Hiking

Tidmarsh Wildlife Sanctuary

60 Beaver Dam Rd, Plymouth, MA 02360, USA

508-927-1200

https://www.massaudubon.org/get-outdoors/wildlife-sanctuaries/tidmarsh

Owned By: Mass Audubon

IMPORTANT NOTE: The parking area and Entrance Trail at Tidmarsh are currently (December 2020) closed for renovation. No public parking is available, and illegally parked vehicles are subject to towing. Pedestrian access is permitted only for neighbors, and only in the eastern portion of the sanctuary. Watch this space for updates.

This large and varied property features a winding coastal stream bordered by freshwater wetlands. It offers 3 miles of trails through meadows and woodlands, along ponds, wetlands and streams.

 

Features

The largest freshwater ecological restoration ever completed in the Northeast took place at this site, converting a working cranberry farm to a wildlife preserve. Among the many benefits were the  return of river herring and muskrat back to Beaver Dam Brook, after a long absence.

The previous owners, the Schulman Family, worked with organizations such as the Massachusetts Division of Ecological Restoration and the USDA’s Natural Resources Conservation Service to reverse our a century of interference, reconfiguring the landscape, restoring natural streamflow, and allow Beaver Dam Brook to flow unobstructed to the sea. As a result, Tidmarsh has become a showcase of change-in-progress. When you walk the trails and observe your surroundings, you’re seeing the forces of nature at work.

In 2020, work began to remove the property’s final two dams. When this project is complete, West Beaver Dam Brook will be reconnected to its headwater’s at the Town of Plymouth’s Foothills Preserve, restoring important habitat for migratory fish such as River Herring and American Eel.

One of the most inspiring things about the Tidmarsh Wildlife Sanctuary is what it means, in terms of the Big Picture. First there was Beaver Dam Brook, and the wetlands that surrounded it. Then came the influence of agriculture and industry, where unfortunately nature took a backseat. The birds went away; the fish and furry creatures found other places to inhabit. Now the original habitats have been restored. The wetlands are capable of serving their natural function once again – to contain floodwaters and support the water supply against drought. As the increasing consequences of Climate Change become more evident, Tidmarsh brings a sense of hope that it is not too late to protect our planet.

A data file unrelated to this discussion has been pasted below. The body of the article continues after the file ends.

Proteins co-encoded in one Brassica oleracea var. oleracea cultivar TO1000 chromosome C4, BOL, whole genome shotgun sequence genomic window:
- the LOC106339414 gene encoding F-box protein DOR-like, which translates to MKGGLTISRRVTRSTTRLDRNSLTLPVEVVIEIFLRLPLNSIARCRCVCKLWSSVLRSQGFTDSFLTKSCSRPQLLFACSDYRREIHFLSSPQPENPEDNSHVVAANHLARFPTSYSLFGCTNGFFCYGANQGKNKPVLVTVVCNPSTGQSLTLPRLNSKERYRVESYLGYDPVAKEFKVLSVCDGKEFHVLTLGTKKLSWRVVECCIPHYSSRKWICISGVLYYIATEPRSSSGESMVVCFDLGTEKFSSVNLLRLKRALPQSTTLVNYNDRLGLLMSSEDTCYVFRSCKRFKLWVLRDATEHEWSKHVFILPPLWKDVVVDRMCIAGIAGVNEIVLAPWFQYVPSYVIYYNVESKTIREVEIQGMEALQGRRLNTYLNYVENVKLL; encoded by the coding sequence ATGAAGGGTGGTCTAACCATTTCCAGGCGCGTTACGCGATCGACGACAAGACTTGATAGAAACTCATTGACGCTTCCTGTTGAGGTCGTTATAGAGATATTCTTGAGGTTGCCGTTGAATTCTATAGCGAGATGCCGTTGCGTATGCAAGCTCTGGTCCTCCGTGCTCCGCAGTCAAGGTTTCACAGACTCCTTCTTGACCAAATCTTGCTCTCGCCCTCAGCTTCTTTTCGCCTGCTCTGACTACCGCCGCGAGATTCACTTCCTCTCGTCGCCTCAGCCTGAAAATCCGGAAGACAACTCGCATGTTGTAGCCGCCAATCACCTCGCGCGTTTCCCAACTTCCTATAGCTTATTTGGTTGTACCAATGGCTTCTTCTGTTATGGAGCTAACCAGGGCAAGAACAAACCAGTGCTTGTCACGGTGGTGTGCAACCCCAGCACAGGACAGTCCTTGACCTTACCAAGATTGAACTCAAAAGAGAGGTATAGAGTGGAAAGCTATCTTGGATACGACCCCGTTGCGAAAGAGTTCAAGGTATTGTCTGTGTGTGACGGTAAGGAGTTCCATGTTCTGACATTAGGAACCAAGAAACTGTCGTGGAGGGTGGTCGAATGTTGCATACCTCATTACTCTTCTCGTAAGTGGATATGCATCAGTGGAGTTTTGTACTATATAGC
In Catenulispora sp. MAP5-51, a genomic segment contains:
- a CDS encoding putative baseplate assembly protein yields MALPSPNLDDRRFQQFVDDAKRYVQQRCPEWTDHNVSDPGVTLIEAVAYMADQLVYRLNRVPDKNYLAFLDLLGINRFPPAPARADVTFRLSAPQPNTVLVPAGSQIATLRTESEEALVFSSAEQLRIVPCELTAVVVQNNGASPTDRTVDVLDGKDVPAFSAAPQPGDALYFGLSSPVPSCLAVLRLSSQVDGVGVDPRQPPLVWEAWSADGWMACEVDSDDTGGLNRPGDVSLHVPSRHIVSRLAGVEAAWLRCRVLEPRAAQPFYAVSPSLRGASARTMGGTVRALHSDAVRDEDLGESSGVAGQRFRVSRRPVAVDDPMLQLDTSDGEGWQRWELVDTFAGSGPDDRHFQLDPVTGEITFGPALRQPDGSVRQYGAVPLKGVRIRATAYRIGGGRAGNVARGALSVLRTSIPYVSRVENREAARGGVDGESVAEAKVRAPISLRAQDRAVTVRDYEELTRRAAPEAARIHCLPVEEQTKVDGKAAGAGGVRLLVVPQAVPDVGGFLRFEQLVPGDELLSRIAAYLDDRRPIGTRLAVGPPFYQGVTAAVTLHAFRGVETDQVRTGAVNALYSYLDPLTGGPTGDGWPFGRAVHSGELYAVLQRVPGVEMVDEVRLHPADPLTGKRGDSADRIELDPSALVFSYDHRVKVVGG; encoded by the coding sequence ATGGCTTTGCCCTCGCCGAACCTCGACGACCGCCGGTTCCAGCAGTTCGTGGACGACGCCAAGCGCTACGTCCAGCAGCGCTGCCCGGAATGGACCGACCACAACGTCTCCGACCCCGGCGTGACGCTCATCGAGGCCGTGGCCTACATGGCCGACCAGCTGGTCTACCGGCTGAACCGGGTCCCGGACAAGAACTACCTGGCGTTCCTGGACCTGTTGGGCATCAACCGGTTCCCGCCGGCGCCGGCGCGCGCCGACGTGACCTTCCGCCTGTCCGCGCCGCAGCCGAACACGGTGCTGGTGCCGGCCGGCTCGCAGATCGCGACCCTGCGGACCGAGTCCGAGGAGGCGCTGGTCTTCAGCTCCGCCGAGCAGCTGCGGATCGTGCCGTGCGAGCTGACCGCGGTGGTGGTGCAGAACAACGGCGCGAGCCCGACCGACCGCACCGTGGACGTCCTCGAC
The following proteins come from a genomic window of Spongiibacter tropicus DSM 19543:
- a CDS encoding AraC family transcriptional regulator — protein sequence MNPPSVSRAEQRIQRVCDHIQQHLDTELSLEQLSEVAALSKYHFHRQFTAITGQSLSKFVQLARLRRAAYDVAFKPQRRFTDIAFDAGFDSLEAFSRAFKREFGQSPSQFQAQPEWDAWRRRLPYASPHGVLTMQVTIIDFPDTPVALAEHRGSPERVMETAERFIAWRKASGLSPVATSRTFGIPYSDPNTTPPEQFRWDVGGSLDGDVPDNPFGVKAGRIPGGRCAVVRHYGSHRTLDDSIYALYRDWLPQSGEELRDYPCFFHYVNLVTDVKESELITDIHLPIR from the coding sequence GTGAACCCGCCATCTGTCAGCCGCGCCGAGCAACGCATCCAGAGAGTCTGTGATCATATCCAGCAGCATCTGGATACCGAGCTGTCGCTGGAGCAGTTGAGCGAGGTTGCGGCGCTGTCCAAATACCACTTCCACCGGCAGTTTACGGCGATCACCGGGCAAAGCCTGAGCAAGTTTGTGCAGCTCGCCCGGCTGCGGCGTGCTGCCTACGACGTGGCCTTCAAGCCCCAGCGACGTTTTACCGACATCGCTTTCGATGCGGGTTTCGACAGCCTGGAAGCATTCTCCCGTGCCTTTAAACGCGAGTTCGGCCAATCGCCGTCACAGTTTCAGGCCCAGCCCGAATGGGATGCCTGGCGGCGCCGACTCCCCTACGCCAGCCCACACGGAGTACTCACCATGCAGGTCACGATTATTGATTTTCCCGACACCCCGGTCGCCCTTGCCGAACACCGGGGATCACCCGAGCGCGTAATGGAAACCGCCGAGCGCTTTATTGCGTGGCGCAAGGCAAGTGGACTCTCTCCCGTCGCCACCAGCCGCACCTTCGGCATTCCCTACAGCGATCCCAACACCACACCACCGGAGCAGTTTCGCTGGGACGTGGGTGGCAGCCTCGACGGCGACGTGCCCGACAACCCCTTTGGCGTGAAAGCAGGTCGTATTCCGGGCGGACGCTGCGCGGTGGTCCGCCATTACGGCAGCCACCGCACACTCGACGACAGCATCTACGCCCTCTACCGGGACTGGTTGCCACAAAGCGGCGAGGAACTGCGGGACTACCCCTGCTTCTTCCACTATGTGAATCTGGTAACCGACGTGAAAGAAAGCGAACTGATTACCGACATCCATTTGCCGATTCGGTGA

Trail Description

The parking lot and entrance trail are currently closed, due to construction, and no alternate parking is available at this time. Please wait until they reopen to visit this property. The project, which began in September 2020, includes the removal of two dams and the construction of a bridge over Beaver Dam Brook.

The eastern portion of the sanctuary are open for pedestrians only, from Bartlett Road. Please do not park on Beaver Dam Road or Bartlett Road.

Tidmarsh offers 3 miles of trails. From the parking area, follow the Entrance Trail (0.4 miles) past a small pond and through a forest of pine and oak. This will lead you to a large open meadow. You can take the Ridge Trail (to the left) uphill to an overlook that features a spectacular view of the entire property. 

Or if you have more time, follow the Meadow Trail (to the right) to either of two longer paths. The Farm Road Ramble takes you over Beaver Dam Brook, along the edge of the wetlands, and eventually to the scenic Madar Loop (about 1.4 miles total). The Volunteers’ Trail, along the wetlands’ opposite bank, runs farther into the sanctuary. You can hike for a mile each way, with many views of the newly-restored wetlands and stream. There are plans in place to eventually connect these two trail systems, so that visitors can tour the entire stream valley in one long loop.

Habitats and Wildlife

A variety of habitats are present at Tidmarsh, including grasslands, Atlantic White Cedar swamp, pine-oak forest, and cold-water streams, where you may be lucky to observe river herring or a muskrat. Common bird species such as red-shouldered hawks and northern harriers have been spotted regularly, as well as more-rare visitors such as king rails, blue grosbeaks and Caspian terns.

Beaver Dam Brook flows through the center of the property. Nine dams were removed to facilitate its flow. West Beaver Dam Brook finds its source in Plymouth’s Foothills Preserve, immediately adjacent to Tidmarsh. It flows southeast towards Beaver Dam Road and then northeast through Tidmarsh, to joins Beaver Dam Brook. The brook flows east under Route 3A, and eventually empties into the ocean off of White Horse Beach. It is part of the Massachusetts Bay/Cape Cod Bay watershed.

60 Beaver Dam Rd, Plymouth, MA 02360, USA

Historic Site: No

Park: No

Beach: No

Boat Launch: No

Lifeguards: No

Size: 481 acres

Hours: Dawn to Dusk

Parking: Temporarily under construction. No public parking available at this time.

Cost: Free for Mass Audubon members; $2 for non-members.

Trail Difficulty: Easy, Medium

Facilities:

Benches, informational kiosks.

Dogs: No

Boat Ramp: No

ADA Access: Yes

Scenic Views: Yes

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